Okay, two more things I’d like to cover. One is Job’s final response. This is five verses long, and this is in 42:2-6. This closes out this whole poetic section right before the last narrative section. And then the second thing I want to just talk about briefly is the conclusion of the book, that narrative portion that may actually turn the whole book upside down. Fascinating ending as far as I’m concerned.
Okay, first, Job’s response to God here sounds, again, like he’s caving in. And when I say here, I mean in 42:2-6, his last words. It sounds like he’s caving in, like, he’s settling for God’s, like, non-answer, his filibuster answer. But see, here, just as in his last response, Job’s words are delightfully, I really think intentionally, ambiguous. You know, he begins, this is the first thing he says, he begins by saying “I know that you can do all things and that no purpose of yours can be thwarted.” And readers who are tracking with the book of Job up to this point, you’re left asking yourself a question: is this a declaration of submission to God, or is it a little bit sarcastic, right? Is he saying,
[Pete using respectful, serious tone]
“I know that you can do all things, and that no purpose of yours can be thwarted,” or is he saying,
[Pete using sarcastic tone]
“I knowww that you can do all things, that no purpose of yours can be thwarted.” “I knowww you go to work every day and pay the bills. I get that. But now, back to my question.”
Is he submissive or exasperated? Now, the next two verses, this is verses three and four, are Job repeating back to God the words that God and Elihu had earlier used to chide him. Now, the NRSV, and I’m sure other versions do this too, but they alert us that Job is quoting earlier parts of the book, and they do that by placing quotation marks around them. In other words, Job, by quoting these previous words back to God is saying, “here’s what I’ve been hearing from you.” Okay, well, why is he doing that? You know, why is he repeating back what God and Elihu said to him? And that brings us to the last two verses, verses five and six. Okay, verse five, here’s what it says: “I have heard of you by the hearing of the ear.” And that probably means I have heard of you by what my friends and Elihu have said, by their speeches. “I have heard of you by the hearing of the ear, but now my eye sees you.” Right, this is God answering out of a whirlwind, he is in God’s immediate presence and he knows it, right? I’ve heard of you from others, but now I’m getting it straight from you. And again, that sounds like, boy, this clarifies everything, but maybe not, right? Verse six, “therefore, I despise myself and repent in dust and ashes.” And this, again, I keep saying this, but it’s true, this is a tricky bit of Hebrew, wonderfully ambiguous. And see, here’s an alternate reading of verse six, not “therefore I despise myself,” but therefore I am disgusted. In other words, this is worse than I thought. You know, what a raw deal. And rather than “I repent in dust and ashes”, we could read that last part, I take pity on wretched humanity. Folks, hang with me here. Okay, this is, you know, we’re getting to the end here and there’s a lot of heady stuff going on. Just know that I’m not making any of this up. I’m inspired here, actually, by the study notes in what is one of my favorite study Bibles, the Jewish study Bible, where they’re not afraid to engage this text in this way instead of giving the same old, same old. See, the big question here at the end is whether Job is submitting to God’s mysterious sovereignty, right? Therefore, I despise myself and I repent in dust and ashes. Or, whether he is holding his ground and is exasperated with God. I have heard what you said, I have heard of you from my friends, and now I see you for myself. And you know what? I’m disgusted, and I take pity on wretched humanity. See, that changes the book doesn’t it? Job is holding his ground, he is not acquiescing, and that is why he is right as God says in 42:7.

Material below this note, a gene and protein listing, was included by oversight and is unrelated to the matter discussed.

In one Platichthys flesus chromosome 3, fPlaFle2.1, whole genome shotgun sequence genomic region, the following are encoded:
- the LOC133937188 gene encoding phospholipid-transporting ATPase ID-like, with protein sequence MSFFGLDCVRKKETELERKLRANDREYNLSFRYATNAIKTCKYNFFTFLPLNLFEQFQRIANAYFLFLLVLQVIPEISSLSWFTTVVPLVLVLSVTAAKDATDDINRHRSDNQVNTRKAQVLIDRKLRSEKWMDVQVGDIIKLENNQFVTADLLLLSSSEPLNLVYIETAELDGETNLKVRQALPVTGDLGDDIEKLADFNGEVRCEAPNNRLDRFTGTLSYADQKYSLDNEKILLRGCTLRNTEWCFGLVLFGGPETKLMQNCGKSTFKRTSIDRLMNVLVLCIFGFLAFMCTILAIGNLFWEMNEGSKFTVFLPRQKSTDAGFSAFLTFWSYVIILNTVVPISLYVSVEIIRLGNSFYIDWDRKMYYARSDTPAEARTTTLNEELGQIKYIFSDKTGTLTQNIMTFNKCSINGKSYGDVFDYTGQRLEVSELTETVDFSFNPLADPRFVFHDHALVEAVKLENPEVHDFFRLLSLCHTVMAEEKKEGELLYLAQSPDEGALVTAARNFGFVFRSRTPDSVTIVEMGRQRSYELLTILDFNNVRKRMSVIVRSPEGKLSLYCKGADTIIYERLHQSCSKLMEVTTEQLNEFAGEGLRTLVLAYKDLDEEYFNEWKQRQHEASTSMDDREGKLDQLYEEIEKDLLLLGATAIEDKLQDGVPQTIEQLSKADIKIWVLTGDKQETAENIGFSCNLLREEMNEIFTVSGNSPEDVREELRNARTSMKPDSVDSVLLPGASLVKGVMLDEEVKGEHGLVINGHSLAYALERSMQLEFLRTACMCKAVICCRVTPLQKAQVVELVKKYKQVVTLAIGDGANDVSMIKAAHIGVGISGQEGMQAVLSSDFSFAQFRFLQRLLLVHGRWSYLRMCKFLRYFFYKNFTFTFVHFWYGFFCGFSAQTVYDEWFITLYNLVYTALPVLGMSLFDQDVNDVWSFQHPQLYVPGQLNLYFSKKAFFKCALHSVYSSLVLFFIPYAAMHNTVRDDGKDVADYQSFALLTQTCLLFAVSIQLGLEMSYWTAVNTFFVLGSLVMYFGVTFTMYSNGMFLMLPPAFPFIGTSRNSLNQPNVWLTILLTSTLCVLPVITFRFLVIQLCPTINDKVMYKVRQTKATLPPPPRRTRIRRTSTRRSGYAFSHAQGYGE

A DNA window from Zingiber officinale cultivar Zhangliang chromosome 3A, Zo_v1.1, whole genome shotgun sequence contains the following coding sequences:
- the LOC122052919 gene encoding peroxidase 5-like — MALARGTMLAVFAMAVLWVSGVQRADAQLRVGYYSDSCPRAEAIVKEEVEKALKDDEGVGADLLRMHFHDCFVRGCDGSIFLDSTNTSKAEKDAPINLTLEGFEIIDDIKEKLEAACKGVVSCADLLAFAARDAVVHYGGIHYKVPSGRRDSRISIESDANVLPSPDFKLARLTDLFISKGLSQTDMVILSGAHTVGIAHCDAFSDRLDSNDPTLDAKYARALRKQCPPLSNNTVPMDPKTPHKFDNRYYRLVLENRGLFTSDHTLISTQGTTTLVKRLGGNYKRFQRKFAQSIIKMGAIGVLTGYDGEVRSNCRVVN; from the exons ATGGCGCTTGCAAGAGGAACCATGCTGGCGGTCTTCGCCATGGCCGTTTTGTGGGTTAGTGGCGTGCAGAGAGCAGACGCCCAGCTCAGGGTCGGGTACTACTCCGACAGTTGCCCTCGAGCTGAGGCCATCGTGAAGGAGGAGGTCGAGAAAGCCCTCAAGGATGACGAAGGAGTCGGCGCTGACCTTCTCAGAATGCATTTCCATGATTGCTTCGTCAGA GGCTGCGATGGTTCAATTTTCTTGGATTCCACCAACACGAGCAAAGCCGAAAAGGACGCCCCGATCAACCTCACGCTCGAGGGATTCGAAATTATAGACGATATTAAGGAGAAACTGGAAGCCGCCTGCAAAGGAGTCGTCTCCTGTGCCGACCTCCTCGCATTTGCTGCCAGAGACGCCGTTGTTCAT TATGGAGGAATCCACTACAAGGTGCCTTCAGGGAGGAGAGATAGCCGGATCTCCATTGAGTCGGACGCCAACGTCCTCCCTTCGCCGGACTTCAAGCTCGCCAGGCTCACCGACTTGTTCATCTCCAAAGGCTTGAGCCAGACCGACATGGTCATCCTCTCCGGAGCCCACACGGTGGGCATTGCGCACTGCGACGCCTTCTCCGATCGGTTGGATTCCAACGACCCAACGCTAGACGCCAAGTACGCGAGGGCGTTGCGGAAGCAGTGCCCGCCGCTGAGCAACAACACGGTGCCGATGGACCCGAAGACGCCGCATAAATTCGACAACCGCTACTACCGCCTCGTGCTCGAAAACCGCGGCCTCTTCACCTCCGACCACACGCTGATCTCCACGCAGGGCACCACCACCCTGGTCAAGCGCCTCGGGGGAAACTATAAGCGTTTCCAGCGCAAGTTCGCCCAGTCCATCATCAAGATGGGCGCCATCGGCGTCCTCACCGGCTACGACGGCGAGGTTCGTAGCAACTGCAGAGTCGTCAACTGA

Okay, let’s finish this up here. The prose narrative, this is the second thing I wanted to talk about, the prose narrative ending, it really raises all sorts of questions that I hear again and again from alert readers, and the big question has to do with how God restores Job. That’s the word that’s used, how God restores Job. And Job gets back, this is at least what is restored, Job gets back double his possessions and a fresh set of ten children. Now, side issue here, I never met a parent who has said, yeah, great ending. Everyone said, I really want the original ones back, I don’t want ten replacement kids, that’s not really justice. But, let me just suggest a way past all that and not to get fixated and stuck on that.
Remember that Job is not a historical book. It’s a story that a writer or editor uses to say something about God or the people of God, Israel. And, we can even think of Job as a parable, something not intended ever to be taken literally. Now, here’s where I’m going with this, years ago, a friend of mine, and a former colleague pointed out to me something just so interesting about verse ten specifically, never noticed this on my own. That verse reads, “the Lord,” Yahweh, “the Lord restored the fortunes of Job.” That Hebrew phrase literally means the Lord restored the fortunes of Job, the Lord “turned the captivity of Job.” I’ll let that sit there for a second, right? That means nothing. The Lord turned the captivity of Job. That means nothing until we see that the phrase is used elsewhere in the Bible, only, here we go, of the restoration of the people coming back from Babylonian exile. That’s, you can see this in Deuteronomy 30, the first couple of verses, and a few places in Jeremiah. Okay, so, hold that thought, the Lord turned the captivity of Job is like return from exile language.